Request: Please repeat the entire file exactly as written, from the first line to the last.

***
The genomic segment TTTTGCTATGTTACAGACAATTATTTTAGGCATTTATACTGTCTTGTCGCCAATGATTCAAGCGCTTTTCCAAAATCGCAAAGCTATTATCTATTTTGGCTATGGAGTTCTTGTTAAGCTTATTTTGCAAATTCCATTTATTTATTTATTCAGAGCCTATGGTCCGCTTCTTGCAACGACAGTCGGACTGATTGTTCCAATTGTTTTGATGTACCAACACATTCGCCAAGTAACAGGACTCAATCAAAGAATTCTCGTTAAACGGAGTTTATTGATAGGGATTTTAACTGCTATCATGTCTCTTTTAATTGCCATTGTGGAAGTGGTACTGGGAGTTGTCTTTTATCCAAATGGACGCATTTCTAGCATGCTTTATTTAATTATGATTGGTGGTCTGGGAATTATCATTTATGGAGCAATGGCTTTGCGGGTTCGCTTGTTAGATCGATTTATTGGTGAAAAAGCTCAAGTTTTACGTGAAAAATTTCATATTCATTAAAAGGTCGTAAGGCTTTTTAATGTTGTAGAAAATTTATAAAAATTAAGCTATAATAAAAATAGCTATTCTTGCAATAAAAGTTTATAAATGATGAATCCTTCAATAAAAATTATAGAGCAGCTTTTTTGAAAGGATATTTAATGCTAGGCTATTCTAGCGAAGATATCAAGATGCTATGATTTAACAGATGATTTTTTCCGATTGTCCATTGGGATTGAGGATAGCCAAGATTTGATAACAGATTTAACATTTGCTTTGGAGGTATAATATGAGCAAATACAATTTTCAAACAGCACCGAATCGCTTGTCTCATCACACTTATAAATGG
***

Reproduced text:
The genomic segment TTTTGCTATGTTACAGACAATTATTTTAGGCATTTATACTGTCTTGTCGCCAATGATTCAAGCGCTTTTCCAAAATCGCAAAGCTATTATCTATTTTGGCTATGGAGTTCTTGTTAAGCTTATTTTGCAAATTCCATTTATTTATTTATTCAGAGCCTATGGTCCGCTTCTTGCAACGACAGTCGGACTGATTGTTCCAATTGTTTTGATGTACCAACACATTCGCCAAGTAACAGGACTCAATCAAAGAATTCTCGTTAAACGGAGTTTATTGATAGGGATTTTAACTGCTATCATGTCTCTTTTAATTGCCATTGTGGAAGTGGTACTGGGAGTTGTCTTTTATCCAAATGGACGCATTTCTAGCATGCTTTATTTAATTATGATTGGTGGTCTGGGAATTATCATTTATGGAGCAATGGCTTTGCGGGTTCGCTTGTTAGATCGATTTATTGGTGAAAAAGCTCAAGTTTTACGTGAAAAATTTCATATTCATTAAAAGGTCGTAAGGCTTTTTAATGTTGTAGAAAATTTATAAAAATTAAGCTATAATAAAAATAGCTATTCTTGCAATAAAAGTTTATAAATGATGAATCCTTCAATAAAAATTATAGAGCAGCTTTTTTGAAAGGATATTTAATGCTAGGCTATTCTAGCGAAGATATCAAGATGCTATGATTTAACAGATGATTTTTTCCGATTGTCCATTGGGATTGAGGATAGCCAAGATTTGATAACAGATTTAACATTTGCTTTGGAGGTATAATATGAGCAAATACAATTTTCAAACAGCACCGAATCGCTTGTCTCATCACACTTATAAATGG